Sermon: Who Are We Looking For?

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John 20:1-18

That first Easter experience is somewhat lackluster, especially in the lives of those first responders. The story involves three persons who were followers of Jesus. Mary Magdalene, Peter, and the beloved disciple are the first to the tomb that morning. John doesn’t tell us why Mary comes. Maybe she is there to grieve. Maybe she comes to remember and give thanks for the life of this savior who had changed her life forever. Maybe Mary comes because she needs some time alone to think and to sort out what the past few days’ events mean to her. John doesn’t tell us.

As Mary arrives she sees that the stone is rolled back from the entrance of the tomb. Immediately she leaves without further investigation. Mary tells Peter and the beloved disciple. Once they know they too run to the tomb, with the beloved disciple getting there first. Peter looks in and sees the place where Jesus had been, and nothing is there. The beloved disciple looks at the same scene, and the Scripture tells us he believes. Then, they go home.

Mary now encouraged by the boldness of the other two wants to take a look for herself. She too sees the place, only now there are two angels, one sitting at the foot of where Jesus had been and the other at the head. “Who are you looking for?” asks one of the angels. Mary begs him to tell her where they have taken Jesus’ body. As she turns around she sees Jesus but does not recognize him. She supposes he is the gardener and asks him if he knows where they have taken the body. If he will but tell her she will go and get the body. Jesus then calls her by name, and immediately she recognizes him. Jesus then instructs her not to touch him and to go and tell his followers, which she does.

What a strange and mysterious story. The greatest event in human history is dramatically unfolding, and the first three eye-witnesses have very strange and mixed responses at best. Mary reduces it to grave robbing, the beloved disciple sees and believes, Peter sees and nothing. After witnessing the empty tomb, Peter and John just go home. Where is all the hype, the celebration, the reality of the fact that what Jesus predicted happened— no party, no ticker tape parade, no news coverage, nothing. Isn’t this just like God? It seems God has God’s way of working in human history. This story sounds very familiar. Just several years earlier in the evening, the Son of God was born into the world in a stable. A few folks showed up but, in light of the magnitude of the event, not much response from the world really. Again God does what God does in the time and way God deems necessary.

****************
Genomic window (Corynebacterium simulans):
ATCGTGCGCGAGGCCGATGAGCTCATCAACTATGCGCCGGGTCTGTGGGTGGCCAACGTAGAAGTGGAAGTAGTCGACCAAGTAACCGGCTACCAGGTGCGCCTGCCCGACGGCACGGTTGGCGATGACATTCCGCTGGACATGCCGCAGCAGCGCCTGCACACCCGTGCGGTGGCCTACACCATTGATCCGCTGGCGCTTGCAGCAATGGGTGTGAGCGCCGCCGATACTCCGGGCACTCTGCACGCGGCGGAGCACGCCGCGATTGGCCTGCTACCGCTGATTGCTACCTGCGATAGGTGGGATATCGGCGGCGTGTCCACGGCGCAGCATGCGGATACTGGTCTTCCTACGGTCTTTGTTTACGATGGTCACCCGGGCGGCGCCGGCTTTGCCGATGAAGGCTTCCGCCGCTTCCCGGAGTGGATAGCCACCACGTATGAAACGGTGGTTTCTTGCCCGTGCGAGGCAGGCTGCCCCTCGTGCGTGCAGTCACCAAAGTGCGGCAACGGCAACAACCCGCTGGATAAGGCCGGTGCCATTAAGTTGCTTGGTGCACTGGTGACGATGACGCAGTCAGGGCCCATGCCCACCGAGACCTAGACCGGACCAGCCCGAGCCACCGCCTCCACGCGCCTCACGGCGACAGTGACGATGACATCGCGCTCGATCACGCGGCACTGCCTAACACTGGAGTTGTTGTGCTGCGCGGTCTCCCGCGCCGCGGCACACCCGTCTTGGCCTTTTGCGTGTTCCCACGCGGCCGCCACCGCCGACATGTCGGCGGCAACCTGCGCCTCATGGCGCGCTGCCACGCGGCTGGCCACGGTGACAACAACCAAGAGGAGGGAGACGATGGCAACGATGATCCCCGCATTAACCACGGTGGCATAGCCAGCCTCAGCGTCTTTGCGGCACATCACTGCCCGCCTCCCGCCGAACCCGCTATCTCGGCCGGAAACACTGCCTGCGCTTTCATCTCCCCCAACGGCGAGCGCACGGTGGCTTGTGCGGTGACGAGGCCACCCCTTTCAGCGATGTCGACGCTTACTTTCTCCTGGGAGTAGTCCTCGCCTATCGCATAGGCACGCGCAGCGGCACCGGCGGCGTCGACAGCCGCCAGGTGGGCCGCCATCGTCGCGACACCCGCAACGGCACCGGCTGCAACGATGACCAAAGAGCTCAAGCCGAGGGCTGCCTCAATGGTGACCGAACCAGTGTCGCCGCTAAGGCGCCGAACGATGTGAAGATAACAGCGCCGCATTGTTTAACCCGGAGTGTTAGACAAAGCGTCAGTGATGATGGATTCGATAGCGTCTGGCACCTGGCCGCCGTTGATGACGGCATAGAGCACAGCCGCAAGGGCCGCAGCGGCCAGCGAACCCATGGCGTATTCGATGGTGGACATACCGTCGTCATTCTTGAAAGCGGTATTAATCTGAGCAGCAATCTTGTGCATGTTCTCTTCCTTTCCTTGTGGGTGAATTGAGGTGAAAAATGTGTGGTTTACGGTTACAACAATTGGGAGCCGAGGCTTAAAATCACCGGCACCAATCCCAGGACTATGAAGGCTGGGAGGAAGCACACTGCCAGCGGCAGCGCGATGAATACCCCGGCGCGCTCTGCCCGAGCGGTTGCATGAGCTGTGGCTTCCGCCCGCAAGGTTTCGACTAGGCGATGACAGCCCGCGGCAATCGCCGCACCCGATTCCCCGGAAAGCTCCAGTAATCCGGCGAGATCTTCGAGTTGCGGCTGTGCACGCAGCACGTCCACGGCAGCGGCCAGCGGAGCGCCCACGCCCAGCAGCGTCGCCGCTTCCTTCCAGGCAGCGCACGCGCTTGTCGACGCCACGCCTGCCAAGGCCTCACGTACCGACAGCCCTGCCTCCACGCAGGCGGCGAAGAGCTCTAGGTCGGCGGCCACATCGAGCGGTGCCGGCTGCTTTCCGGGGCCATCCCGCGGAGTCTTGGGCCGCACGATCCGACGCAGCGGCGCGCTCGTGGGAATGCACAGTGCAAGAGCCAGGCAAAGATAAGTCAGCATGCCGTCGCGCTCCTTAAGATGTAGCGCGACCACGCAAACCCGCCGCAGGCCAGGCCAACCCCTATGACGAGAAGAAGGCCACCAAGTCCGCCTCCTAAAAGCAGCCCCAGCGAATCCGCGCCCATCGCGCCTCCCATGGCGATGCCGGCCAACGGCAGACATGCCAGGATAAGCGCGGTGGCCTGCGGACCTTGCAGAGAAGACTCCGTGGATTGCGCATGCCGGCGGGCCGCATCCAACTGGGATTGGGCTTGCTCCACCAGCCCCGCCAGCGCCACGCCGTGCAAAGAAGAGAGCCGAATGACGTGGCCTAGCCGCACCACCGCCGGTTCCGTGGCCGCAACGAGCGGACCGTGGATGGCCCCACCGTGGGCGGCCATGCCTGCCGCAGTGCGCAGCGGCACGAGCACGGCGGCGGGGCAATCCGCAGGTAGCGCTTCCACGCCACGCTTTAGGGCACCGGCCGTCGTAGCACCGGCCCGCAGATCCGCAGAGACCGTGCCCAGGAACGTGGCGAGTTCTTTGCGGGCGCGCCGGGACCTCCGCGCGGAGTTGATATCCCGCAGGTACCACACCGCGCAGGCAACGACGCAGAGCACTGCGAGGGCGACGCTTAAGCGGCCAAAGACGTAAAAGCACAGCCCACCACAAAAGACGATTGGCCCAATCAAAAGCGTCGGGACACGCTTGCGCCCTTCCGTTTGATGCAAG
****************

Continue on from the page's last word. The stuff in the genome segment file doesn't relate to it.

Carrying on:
Maybe the message in this Easter season is for us to allow God to be who God is, to do what God does, and in the time God deems necessary in our lives. Maybe that is the real power of this story. God acting in history to change the shape and movement of the world, and people just responding in such different ways trying to grasp all that God is doing. The older I get the more comfortable I become with allowing God to be God. I say now—more than I ever would admit when I was younger— that I just don’t know. I am coming to realize that maybe knowing isn’t what this faith business is all about in the first place.

Maybe what this is really about is what God is doing and the power of my just trusting it and giving it the freedom to do what it needs to do in my life and to lead where it needs to lead.

My family and I went white water rafting a few years ago in the Taos Box in New Mexico. Before we climbed in the boat, the guide gave us some instructions about what to do if we found ourselves in the water. He told us to keep our feet up, trust the buoyancy of the life vest, and to enjoy the ride. The movement of God in the world seems to be like that. God is moving and working at God’s pace, in God’s time, and in God’s direction. Maybe our response needs to be to keep our heads up, trust what God is doing, and just enjoy the ride!

John saw and believed. Peter looked in and nothing. Mary recognized Jesus only after he spoke her name. God loves no matter what our response is. That is the good news of this story. God brings resurrection because of who God is. The reality of the empty tomb reminds us God is at work in the world doing what only God can do. In all humility, without much fanfare, and certainly not dependent on the response of people, God goes about God’s business; our lives and the life of the world will never be the same again.

Mary came looking for the Jesus who had died. Peter and John came looking in response to news of a possible grave robbing of Jesus’ body. Why have we, you and I, come today? As we enter this sacred space, who is it we came looking for?

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